Notes on the Artificial Cultivation of Cypripedium formosanum
By Carson E. Whitlow*

Of the hardy terrestrial lady-slippers, Cypripedium formosanum is one of the easiest to cultivate. It is adaptable to pot culture and its dormancy does not appear to be totally dependent on near freezing temperatures. It is also on of the nicest appearing in both flower and plant.

The two leaves of Cyp. formosanum arise very early in the spring. They are round and fan shaped, nearly opposite each other. The upper one is usually a little smaller than the other. They are atop a stem six to ten inches tall. From between the leaves a four- to eight-inch stem carries the single flower.

The lip of the flower is large and inflated, similar to Cyp. acaule. The entrance to the pouch, which for the Cypripedium species is usually through or around the staminode area, is closed in this species. A circular opening on the forepart of the lip is provided instead. The sepals and petals are similar, being oblong-lanceolate, although the sepals are slightly broader. The diameter of the flower reaches three and a half inches or so. All segments are white. An overlay of purple pin dots radiates from the center of the flower, and is generally focused on the central part of the flower. The interior of the lip and around the opening into the pouch are striped with the same coloration.

The rhizome is one of the longest of the Cypripedium species, often six inches between growths. Thus, the container in which they are grown must be fairly large. Eight-inch azalea pots have been recommended1 and plastic dishpans are known to have been used. Mine are grown in cut down rose cones or other large diameter styrofoam containers, ten to twelve inches tall. Roots form beneath the forming new bud only, not all along the rhizome. Two new growth buds a year is common. The rhizomes are planted about three inches deep. When dividing, the entire bud and rhizome portion is kept together.

Various media are used for growing this species. Most are mixes used for Paphiopediums or similar species. Hach(1) suggests a mixture of medium fir bark, peat moss and styrofoam chips with two inches of osmunda fiber on top, in seven-inch pots. Mine are potted in rotted pine needles with some sand added. In nature, Fowlie(2) noted they grow under and through rotting leaves, well drained. The medium is kept constantly moist. In spring, during growth, it is kept wetter, while in the fall and winter it is kept a little drier; it is never allowed to dry out. Fertilizing is with quarter strength general purpose fertilizer every couple of weeks. For light, full shade or under the benches in a greenhouse is appropriate. Outside, they should be protected from wind.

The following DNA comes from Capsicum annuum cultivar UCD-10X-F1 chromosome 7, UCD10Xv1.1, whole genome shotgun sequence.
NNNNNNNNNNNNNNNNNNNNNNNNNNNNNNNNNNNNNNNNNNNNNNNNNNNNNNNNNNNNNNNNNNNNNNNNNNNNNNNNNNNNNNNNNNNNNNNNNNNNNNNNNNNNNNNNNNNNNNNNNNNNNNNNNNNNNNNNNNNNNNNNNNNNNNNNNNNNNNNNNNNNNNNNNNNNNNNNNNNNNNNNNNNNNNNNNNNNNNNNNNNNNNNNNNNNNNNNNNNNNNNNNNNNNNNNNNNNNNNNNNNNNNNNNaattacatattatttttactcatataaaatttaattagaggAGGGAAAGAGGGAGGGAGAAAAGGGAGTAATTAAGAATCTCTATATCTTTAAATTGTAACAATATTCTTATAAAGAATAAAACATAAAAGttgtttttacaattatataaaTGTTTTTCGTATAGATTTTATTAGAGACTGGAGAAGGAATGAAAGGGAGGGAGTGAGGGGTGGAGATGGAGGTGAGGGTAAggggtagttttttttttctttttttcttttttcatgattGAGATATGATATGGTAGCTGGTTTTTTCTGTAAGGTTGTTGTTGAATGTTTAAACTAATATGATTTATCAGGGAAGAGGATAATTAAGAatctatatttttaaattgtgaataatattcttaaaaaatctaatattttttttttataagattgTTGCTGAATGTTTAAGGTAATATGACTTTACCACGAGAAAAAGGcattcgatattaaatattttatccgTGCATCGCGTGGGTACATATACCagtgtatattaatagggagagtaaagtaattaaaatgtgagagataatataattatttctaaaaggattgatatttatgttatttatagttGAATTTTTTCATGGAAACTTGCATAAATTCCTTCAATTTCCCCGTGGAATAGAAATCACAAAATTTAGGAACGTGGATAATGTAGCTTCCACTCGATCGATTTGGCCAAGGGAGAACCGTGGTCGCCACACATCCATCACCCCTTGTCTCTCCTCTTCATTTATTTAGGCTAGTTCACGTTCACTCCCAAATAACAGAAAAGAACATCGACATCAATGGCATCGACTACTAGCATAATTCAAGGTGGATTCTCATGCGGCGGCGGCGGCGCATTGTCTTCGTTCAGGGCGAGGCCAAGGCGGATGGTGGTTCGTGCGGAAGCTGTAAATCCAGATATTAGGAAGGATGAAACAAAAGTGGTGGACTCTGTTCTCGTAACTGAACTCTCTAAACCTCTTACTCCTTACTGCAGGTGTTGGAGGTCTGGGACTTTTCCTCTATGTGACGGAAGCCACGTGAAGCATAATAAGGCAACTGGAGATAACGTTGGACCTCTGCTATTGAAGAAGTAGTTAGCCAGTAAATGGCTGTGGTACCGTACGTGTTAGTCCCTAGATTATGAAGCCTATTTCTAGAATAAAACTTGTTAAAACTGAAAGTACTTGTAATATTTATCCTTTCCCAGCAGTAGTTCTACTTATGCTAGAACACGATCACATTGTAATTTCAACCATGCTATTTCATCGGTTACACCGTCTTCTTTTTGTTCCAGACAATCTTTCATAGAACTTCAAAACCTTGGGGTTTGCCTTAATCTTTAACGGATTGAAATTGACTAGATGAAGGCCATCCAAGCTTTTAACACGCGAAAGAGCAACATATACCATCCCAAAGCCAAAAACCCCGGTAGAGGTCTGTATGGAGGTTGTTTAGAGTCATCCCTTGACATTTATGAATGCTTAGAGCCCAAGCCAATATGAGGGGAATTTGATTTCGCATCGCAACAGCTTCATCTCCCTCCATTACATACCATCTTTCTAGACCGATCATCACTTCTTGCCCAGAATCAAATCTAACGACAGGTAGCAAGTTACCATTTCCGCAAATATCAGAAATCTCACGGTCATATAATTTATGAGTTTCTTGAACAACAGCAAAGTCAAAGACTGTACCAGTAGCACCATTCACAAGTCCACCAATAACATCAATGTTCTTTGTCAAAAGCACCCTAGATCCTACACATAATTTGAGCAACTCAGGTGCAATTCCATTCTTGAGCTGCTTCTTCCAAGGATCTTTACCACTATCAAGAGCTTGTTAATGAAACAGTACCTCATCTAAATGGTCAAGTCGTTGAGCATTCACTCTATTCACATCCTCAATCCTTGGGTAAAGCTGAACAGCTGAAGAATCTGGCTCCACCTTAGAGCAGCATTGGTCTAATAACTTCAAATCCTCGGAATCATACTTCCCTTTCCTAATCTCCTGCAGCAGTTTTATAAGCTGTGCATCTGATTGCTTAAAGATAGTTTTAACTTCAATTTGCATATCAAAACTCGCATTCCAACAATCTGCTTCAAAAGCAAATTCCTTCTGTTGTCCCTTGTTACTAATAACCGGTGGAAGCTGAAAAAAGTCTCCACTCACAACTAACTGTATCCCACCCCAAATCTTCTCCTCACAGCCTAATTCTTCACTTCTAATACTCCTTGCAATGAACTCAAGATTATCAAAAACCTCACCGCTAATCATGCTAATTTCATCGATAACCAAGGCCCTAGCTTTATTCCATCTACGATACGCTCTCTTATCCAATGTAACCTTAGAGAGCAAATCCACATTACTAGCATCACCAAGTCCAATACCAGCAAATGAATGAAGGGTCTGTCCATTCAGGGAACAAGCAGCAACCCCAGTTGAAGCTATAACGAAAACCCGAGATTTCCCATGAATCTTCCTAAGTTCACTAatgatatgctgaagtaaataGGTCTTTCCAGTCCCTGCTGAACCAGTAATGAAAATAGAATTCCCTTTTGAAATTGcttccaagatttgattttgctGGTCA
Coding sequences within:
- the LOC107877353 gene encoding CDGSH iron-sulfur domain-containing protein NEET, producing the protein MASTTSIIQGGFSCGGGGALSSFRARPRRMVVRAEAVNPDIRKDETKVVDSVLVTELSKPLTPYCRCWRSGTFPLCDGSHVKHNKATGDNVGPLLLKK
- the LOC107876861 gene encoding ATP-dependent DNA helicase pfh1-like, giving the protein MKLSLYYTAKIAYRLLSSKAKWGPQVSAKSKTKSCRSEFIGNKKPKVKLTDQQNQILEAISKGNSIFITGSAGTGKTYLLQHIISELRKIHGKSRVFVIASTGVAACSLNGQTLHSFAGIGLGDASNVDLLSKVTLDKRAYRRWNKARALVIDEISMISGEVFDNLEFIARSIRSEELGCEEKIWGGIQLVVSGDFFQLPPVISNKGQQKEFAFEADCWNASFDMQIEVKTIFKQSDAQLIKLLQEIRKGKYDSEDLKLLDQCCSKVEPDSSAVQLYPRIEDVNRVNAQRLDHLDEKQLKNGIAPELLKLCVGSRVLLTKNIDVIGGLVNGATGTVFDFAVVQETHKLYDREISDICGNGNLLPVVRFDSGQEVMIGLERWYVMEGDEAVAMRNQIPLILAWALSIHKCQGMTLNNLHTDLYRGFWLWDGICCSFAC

Cypripedium formosanum is quite hardy, tolerating Iowa's hard winter. Unfortunately, it wants to begin growth in February and March, often during our mid-winter thaw, only to be destroyed by the return of freezing weather a few weeks later. When the thaw was very early or failed to penetrate the mulch, or when we failed to have one, the plants literally were the first up and blooming. This habit of breaking dormancy so early limits its distribution in outdoor gardens to those areas not having below freezing weather after that time, or where there is no mid-winter thaw. Protection from frost in early spring also needs to be considered.

Under greenhouse conditions, in pots, the plants begin growth in February-March to bloom in April. On the other hand, if kept in a cool area, the growths will come up a half inch or so and sit there until warmer conditions are given. They must be kept from freezing once they have begun to grow.

In the fall, the plants will go dormant normally in October-November in the greenhouse. Outside, the frost will do the job. Then, they are placed in a cool, frost-free area to over-winter. However, this cold treatment does not seem necessary. Brubaker(3) indicates that all that is needed is a rest, and a 50 F. minimum temperature seems sufficient.

Riley(4) indicates that the seed can readily be germinated in quantity. Hybrids have shown fair germination. In hybridizing with this species, two distinct lines may well develop. One line will require little dormancy and adapt readily to pot culture, while the other will be more suitable for outdoor culture.


1. Hach, Dieter. Growing "Lady's Slippers" in the garden. Orchid Review, Vol. 85, No. 1009, November 1977, pp. 340-343.
2. Fowlie, J. A. The Quest for Cypripedium formosanum Hay. In Formosa (Taiwan). Orchid Digest, Vol. 48, No. 1, January-February 1984, pp. 4-9.
3. Brubaker, M. M. Cypripedium formosanum. Orchidata, Vol. 13, No. 2, 1974, p. 31.
4. Riley, Clark T. Hardy Orchids - Horticultural Seed Germination and Commercial Potential. Proceeding from Symposium II & Lectures, Michigan Orchid Society, 1981.

* as it appears in the ORCHID DIGEST, Vol. 51, No. 4, Oct.-Nov.-Dec. 1987, Page 180.


Since this article appeared, I have found that a commercial product, "Ball Growing Mix 2," is a very good potting media for this species. C.E.W.

Brubaker's(3) Media:
Fine Fir Bark                                    4 Gal.
Sphagnum (teased apart but not cut up) 1 1/2 Gal. packed
Fiberized Redwood                              1/2 Gal.
Agway Shell Firmer                             1/2 Gal.
Haydite, 1/4"                                    1 Gal.
Gypsum                                         1/4 Cup
"Bovung"                                       1/2 Cup
Bone Meal                                      1/4 Cup
Dolomite Limestone                             1/4 Cup
(After 1 1/4 years use with my acid water, the mix had a pH of 6.4).


Carson E. Whitlow
2291 - 280th Street
Adel, IA 50003

Phone(eve)/FAX: 515-993-4841